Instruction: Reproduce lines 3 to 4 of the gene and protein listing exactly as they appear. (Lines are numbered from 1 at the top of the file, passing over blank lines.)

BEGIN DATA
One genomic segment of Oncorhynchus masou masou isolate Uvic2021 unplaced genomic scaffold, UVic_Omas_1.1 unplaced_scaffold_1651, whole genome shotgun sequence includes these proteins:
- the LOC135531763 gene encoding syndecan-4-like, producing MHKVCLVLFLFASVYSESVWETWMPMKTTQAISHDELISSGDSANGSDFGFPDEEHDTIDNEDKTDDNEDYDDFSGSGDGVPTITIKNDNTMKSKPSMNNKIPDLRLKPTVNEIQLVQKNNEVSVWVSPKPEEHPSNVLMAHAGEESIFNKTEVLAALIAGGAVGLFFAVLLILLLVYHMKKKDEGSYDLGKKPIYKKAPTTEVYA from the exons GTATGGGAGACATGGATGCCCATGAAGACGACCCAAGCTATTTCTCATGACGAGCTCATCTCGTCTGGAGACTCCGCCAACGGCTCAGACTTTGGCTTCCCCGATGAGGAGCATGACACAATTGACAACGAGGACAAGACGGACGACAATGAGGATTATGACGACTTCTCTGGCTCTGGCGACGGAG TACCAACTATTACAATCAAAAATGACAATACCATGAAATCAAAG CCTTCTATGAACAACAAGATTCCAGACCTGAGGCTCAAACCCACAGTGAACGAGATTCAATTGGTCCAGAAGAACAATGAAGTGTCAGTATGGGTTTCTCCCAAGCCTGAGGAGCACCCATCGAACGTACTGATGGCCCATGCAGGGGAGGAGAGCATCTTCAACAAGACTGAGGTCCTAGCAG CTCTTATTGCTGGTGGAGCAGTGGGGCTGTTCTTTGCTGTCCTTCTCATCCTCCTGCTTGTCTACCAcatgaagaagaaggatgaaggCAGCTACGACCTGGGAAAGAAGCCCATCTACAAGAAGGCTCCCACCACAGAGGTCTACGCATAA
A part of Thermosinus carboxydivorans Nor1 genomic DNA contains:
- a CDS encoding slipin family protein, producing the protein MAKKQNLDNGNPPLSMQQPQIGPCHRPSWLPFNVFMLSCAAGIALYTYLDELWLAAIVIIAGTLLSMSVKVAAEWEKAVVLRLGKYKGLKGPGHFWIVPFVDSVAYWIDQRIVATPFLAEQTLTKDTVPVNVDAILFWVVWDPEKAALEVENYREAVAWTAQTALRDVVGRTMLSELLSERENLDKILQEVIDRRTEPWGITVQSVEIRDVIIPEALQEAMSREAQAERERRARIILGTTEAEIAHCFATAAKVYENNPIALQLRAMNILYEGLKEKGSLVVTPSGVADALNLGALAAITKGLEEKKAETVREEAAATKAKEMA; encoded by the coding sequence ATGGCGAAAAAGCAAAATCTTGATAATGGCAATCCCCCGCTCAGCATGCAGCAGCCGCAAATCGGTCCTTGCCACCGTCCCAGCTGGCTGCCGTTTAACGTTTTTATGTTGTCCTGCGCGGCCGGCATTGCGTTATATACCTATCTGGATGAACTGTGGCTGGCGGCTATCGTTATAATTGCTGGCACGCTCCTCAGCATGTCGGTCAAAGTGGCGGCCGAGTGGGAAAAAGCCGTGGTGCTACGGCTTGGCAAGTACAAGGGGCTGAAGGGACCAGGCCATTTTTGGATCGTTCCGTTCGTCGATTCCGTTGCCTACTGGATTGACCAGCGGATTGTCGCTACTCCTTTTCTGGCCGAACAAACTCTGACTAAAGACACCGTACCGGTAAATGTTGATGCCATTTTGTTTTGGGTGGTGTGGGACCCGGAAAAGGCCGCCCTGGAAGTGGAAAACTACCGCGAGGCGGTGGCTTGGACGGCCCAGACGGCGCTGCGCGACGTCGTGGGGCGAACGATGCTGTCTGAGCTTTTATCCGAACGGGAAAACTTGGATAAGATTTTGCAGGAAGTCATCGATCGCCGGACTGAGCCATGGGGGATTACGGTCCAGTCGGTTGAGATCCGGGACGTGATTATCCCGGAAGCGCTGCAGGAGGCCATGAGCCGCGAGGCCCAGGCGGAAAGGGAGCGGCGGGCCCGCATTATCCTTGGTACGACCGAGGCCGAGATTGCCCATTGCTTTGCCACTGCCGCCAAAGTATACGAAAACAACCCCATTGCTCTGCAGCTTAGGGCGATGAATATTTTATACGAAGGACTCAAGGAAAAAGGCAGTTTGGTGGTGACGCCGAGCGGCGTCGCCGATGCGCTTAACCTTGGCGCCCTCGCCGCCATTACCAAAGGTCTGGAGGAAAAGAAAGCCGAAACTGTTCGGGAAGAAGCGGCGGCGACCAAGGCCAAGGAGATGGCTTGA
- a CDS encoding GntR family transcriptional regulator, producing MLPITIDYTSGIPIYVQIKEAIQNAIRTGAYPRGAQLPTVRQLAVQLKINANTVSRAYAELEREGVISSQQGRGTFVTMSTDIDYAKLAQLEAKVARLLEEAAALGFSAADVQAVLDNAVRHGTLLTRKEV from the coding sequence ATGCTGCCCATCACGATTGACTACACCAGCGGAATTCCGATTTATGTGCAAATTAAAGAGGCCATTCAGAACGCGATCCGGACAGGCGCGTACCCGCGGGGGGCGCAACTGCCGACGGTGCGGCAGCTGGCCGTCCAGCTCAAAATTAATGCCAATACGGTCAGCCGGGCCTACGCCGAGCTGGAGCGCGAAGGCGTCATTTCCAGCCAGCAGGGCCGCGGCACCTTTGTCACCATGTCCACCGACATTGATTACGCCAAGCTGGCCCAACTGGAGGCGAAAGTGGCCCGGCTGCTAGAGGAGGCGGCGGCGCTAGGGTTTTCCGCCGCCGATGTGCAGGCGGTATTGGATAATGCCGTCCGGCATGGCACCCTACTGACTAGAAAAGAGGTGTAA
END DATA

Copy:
A part of Thermosinus carboxydivorans Nor1 genomic DNA contains:
- a CDS encoding slipin family protein, producing the protein MAKKQNLDNGNPPLSMQQPQIGPCHRPSWLPFNVFMLSCAAGIALYTYLDELWLAAIVIIAGTLLSMSVKVAAEWEKAVVLRLGKYKGLKGPGHFWIVPFVDSVAYWIDQRIVATPFLAEQTLTKDTVPVNVDAILFWVVWDPEKAALEVENYREAVAWTAQTALRDVVGRTMLSELLSERENLDKILQEVIDRRTEPWGITVQSVEIRDVIIPEALQEAMSREAQAERERRARIILGTTEAEIAHCFATAAKVYENNPIALQLRAMNILYEGLKEKGSLVVTPSGVADALNLGALAAITKGLEEKKAETVREEAAATKAKEMA; encoded by the coding sequence ATGGCGAAAAAGCAAAATCTTGATAATGGCAATCCCCCGCTCAGCATGCAGCAGCCGCAAATCGGTCCTTGCCACCGTCCCAGCTGGCTGCCGTTTAACGTTTTTATGTTGTCCTGCGCGGCCGGCATTGCGTTATATACCTATCTGGATGAACTGTGGCTGGCGGCTATCGTTATAATTGCTGGCACGCTCCTCAGCATGTCGGTCAAAGTGGCGGCCGAGTGGGAAAAAGCCGTGGTGCTACGGCTTGGCAAGTACAAGGGGCTGAAGGGACCAGGCCATTTTTGGATCGTTCCGTTCGTCGATTCCGTTGCCTACTGGATTGACCAGCGGATTGTCGCTACTCCTTTTCTGGCCGAACAAACTCTGACTAAAGACACCGTACCGGTAAATGTTGATGCCATTTTGTTTTGGGTGGTGTGGGACCCGGAAAAGGCCGCCCTGGAAGTGGAAAACTACCGCGAGGCGGTGGCTTGGACGGCCCAGACGGCGCTGCGCGACGTCGTGGGGCGAACGATGCTGTCTGAGCTTTTATCCGAACGGGAAAACTTGGATAAGATTTTGCAGGAAGTCATCGATCGCCGGACTGAGCCATGGGGGATTACGGTCCAGTCGGTTGAGATCCGGGACGTGATTATCCCGGAAGCGCTGCAGGAGGCCATGAGCCGCGAGGCCCAGGCGGAAAGGGAGCGGCGGGCCCGCATTATCCTTGGTACGACCGAGGCCGAGATTGCCCATTGCTTTGCCACTGCCGCCAAAGTATACGAAAACAACCCCATTGCTCTGCAGCTTAGGGCGATGAATATTTTATACGAAGGACTCAAGGAAAAAGGCAGTTTGGTGGTGACGCCGAGCGGCGTCGCCGATGCGCTTAACCTTGGCGCCCTCGCCGCCATTACCAAAGGTCTGGAGGAAAAGAAAGCCGAAACTGTTCGGGAAGAAGCGGCGGCGACCAAGGCCAAGGAGATGGCTTGA